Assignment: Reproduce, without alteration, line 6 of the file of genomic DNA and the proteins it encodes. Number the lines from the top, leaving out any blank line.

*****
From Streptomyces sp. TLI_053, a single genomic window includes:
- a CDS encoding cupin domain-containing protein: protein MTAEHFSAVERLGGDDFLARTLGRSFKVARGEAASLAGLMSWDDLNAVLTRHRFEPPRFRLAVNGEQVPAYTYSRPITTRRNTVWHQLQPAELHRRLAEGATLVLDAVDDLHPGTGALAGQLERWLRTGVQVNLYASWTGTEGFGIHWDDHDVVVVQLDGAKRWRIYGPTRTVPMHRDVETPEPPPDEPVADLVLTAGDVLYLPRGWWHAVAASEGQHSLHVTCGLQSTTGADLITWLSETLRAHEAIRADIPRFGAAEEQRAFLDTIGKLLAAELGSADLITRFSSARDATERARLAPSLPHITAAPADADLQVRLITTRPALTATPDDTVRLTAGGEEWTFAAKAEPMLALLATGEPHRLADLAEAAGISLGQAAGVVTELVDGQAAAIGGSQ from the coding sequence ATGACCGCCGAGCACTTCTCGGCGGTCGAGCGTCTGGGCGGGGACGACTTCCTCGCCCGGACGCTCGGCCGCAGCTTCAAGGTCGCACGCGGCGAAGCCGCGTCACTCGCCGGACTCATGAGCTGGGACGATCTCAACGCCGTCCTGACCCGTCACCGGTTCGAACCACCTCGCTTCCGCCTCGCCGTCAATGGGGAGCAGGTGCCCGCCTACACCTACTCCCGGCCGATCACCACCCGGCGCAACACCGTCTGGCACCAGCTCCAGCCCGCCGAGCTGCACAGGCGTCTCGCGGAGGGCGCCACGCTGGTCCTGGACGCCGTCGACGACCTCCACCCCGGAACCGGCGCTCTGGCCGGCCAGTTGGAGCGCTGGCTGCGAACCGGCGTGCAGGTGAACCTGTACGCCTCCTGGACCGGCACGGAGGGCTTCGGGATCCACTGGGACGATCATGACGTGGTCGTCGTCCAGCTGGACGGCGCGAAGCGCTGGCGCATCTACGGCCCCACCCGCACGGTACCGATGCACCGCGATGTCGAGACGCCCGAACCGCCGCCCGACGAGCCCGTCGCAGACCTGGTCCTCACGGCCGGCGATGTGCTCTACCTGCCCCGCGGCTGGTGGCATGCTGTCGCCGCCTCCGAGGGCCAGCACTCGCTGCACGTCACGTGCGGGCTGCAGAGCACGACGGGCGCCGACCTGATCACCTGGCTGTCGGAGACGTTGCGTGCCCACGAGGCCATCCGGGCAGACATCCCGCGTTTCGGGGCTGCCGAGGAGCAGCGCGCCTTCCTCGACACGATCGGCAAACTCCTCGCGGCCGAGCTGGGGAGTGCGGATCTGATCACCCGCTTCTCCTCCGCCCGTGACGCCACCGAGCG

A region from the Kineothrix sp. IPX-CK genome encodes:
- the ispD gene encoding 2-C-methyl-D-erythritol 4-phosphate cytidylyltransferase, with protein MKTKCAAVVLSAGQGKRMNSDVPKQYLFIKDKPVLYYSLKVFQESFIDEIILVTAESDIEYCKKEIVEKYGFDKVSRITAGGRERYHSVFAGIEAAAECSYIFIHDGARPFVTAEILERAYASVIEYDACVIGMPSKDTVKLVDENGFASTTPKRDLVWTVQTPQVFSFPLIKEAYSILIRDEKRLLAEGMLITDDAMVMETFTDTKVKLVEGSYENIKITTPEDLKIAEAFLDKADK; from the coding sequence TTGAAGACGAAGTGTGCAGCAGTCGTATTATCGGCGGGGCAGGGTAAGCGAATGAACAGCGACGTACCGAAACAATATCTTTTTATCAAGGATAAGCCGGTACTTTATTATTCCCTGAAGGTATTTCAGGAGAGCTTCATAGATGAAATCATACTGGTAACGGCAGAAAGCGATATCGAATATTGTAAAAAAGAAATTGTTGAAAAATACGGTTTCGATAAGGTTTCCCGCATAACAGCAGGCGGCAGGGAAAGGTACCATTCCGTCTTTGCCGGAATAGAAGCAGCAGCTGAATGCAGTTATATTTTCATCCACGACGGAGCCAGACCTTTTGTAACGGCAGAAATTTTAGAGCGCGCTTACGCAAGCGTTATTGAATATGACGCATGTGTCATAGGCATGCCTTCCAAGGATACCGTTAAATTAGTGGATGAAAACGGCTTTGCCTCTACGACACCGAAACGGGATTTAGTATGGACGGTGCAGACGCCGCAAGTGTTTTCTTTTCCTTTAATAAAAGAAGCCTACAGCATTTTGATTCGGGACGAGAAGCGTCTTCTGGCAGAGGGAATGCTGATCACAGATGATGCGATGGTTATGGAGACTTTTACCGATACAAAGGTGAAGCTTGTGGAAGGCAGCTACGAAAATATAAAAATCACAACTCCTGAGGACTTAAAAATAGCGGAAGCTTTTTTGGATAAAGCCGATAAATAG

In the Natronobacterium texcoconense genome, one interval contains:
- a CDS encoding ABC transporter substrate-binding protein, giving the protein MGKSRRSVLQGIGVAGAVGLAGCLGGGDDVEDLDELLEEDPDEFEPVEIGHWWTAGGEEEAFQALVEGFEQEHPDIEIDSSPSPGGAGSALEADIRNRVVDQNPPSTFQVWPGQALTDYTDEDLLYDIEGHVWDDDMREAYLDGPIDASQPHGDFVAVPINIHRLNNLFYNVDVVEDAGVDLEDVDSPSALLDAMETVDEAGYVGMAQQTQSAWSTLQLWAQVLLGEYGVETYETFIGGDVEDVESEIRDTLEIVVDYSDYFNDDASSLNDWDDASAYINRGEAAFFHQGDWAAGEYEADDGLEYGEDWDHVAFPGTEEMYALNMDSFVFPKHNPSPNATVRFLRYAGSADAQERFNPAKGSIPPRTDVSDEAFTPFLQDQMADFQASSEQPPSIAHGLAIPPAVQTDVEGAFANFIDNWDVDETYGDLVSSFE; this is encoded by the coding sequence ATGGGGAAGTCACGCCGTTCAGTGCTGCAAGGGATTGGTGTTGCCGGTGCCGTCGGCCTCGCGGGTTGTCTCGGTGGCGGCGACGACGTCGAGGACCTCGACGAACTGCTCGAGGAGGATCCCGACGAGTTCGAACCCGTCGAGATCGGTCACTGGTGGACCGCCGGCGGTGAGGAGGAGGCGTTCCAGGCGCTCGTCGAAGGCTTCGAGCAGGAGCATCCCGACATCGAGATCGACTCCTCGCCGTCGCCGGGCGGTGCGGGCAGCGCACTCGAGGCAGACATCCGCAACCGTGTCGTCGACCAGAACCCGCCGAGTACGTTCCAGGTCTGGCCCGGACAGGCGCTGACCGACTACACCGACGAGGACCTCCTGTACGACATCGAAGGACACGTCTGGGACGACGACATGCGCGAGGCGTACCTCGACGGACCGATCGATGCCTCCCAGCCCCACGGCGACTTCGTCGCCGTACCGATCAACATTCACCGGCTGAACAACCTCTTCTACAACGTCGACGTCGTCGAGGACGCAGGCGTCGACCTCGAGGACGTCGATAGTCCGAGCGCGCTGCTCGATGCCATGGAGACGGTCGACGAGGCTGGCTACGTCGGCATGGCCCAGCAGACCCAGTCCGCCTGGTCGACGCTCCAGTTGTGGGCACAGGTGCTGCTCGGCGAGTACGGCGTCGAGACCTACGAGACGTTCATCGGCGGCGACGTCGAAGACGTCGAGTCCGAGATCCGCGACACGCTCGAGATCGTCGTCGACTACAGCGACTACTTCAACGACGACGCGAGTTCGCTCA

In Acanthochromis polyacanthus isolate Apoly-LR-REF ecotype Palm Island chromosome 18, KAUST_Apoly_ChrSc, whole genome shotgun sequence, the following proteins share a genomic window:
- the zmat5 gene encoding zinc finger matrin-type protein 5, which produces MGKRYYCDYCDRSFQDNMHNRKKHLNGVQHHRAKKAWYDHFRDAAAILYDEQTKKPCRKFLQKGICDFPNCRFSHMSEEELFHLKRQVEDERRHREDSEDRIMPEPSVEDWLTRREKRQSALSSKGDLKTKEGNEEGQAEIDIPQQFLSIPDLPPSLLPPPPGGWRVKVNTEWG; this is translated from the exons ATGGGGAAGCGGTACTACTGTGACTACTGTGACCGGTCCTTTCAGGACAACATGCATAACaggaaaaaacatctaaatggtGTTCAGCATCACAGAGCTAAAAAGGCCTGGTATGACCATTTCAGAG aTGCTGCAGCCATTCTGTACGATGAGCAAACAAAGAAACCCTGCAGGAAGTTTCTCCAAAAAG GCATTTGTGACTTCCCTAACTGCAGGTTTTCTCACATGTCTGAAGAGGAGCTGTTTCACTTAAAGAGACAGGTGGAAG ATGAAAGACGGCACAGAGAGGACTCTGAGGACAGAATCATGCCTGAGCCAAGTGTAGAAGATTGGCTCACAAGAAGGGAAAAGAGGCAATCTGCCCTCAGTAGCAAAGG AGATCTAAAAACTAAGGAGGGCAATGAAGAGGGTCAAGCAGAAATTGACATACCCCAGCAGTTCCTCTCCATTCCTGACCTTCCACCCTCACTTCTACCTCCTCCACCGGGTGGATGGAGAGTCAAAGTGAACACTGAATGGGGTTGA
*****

- a CDS encoding ABC transporter substrate-binding protein, giving the protein MGKSRRSVLQGIGVAGAVGLAGCLGGGDDVEDLDELLEEDPDEFEPVEIGHWWTAGGEEEAFQALVEGFEQEHPDIEIDSSPSPGGAGSALEADIRNRVVDQNPPSTFQVWPGQALTDYTDEDLLYDIEGHVWDDDMREAYLDGPIDASQPHGDFVAVPINIHRLNNLFYNVDVVEDAGVDLEDVDSPSALLDAMETVDEAGYVGMAQQTQSAWSTLQLWAQVLLGEYGVETYETFIGGDVEDVESEIRDTLEIVVDYSDYFNDDASSLNDWDDASAYINRGEAAFFHQGDWAAGEYEADDGLEYGEDWDHVAFPGTEEMYALNMDSFVFPKHNPSPNATVRFLRYAGSADAQERFNPAKGSIPPRTDVSDEAFTPFLQDQMADFQASSEQPPSIAHGLAIPPAVQTDVEGAFANFIDNWDVDETYGDLVSSFE; this is encoded by the coding sequence ATGGGGAAGTCACGCCGTTCAGTGCTGCAAGGGATTGGTGTTGCCGGTGCCGTCGGCCTCGCGGGTTGTCTCGGTGGCGGCGACGACGTCGAGGACCTCGACGAACTGCTCGAGGAGGATCCCGACGAGTTCGAACCCGTCGAGATCGGTCACTGGTGGACCGCCGGCGGTGAGGAGGAGGCGTTCCAGGCGCTCGTCGAAGGCTTCGAGCAGGAGCATCCCGACATCGAGATCGACTCCTCGCCGTCGCCGGGCGGTGCGGGCAGCGCACTCGAGGCAGACATCCGCAACCGTGTCGTCGACCAGAACCCGCCGAGTACGTTCCAGGTCTGGCCCGGACAGGCGCTGACCGACTACACCGACGAGGACCTCCTGTACGACATCGAAGGACACGTCTGGGACGACGACATGCGCGAGGCGTACCTCGACGGACCGATCGATGCCTCCCAGCCCCACGGCGACTTCGTCGCCGTACCGATCAACATTCACCGGCTGAACAACCTCTTCTACAACGTCGACGTCGTCGAGGACGCAGGCGTCGACCTCGAGGACGTCGATAGTCCGAGCGCGCTGCTCGATGCCATGGAGACGGTCGACGAGGCTGGCTACGTCGGCATGGCCCAGCAGACCCAGTCCGCCTGGTCGACGCTCCAGTTGTGGGCACAGGTGCTGCTCGGCGAGTACGGCGTCGAGACCTACGAGACGTTCATCGGCGGCGACGTCGAAGACGTCGAGTCCGAGATCCGCGACACGCTCGAGATCGTCGTCGACTACAGCGACTACTTCAACGACGACGCGAGTTCGCTCA